Nothing had been heard lately about banning plastic bags in Albany — until a group of Memorial Middle School students showed up at the city council’s meeting Wednesday night.
It’s been years since Corvallis and a few other towns did away with most common plastic shopping bags. (But it still comes as a shock when you, as an out-of-towner, ask for a plastic sack at a Corvallis Bi-Mart because you need one and are starchly informed that they can’t give you one.)
Albany has so far avoided this particular government intrusion on what people can and cannot do.
On Wednesday the city council heard a pitch from four earnest middle schoolers. They want the council to consider banning the use of single-use plastic bags for environmental reasons. Among their points: They worry that the bags, being light, are blown into rivers and end up in the ocean, where they could end up being ingested by wildlife, which wouldn’t do the wildlife any good.
The council listened with the usual respect it shows school children who show enough gumption to stand up at a public meeting before a government body to make a point. Their presentation displayed on overhead screens listed the authors as Danielle Hernandez, William Summit, Laik Gregory, and Joshua LaBelle.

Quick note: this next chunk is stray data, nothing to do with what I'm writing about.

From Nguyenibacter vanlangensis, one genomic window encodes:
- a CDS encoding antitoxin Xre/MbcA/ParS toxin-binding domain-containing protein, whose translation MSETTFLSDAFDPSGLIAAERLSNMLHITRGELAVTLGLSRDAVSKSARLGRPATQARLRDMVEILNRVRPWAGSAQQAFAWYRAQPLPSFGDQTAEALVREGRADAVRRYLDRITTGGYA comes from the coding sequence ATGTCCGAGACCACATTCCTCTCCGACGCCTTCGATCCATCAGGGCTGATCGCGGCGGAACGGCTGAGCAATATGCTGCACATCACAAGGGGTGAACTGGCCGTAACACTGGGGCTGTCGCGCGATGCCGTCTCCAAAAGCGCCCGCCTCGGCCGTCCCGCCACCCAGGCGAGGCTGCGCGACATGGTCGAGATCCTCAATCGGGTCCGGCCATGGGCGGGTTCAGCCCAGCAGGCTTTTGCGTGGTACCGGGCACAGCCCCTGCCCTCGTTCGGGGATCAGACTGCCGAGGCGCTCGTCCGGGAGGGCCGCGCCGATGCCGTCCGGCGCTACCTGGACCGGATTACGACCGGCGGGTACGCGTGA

Councilors asked a couple of questions. Mayor Sharon Konopa suggested to the group that they make their proposal to the legislature too. Oregon lawmakers have shown no interest in a statewide plastic bag ban after the idea got nowhere two or three sessions ago.
The kids referred to single-use plastic bags. There are, however, many secondary uses for those handy sacks you get for free at supermarkets and lots of other places. Transporting soggy bike clothes back home for laundering is one. Councilman Dick Olsen alluded to another when he told the kids that he has dogs. (hh)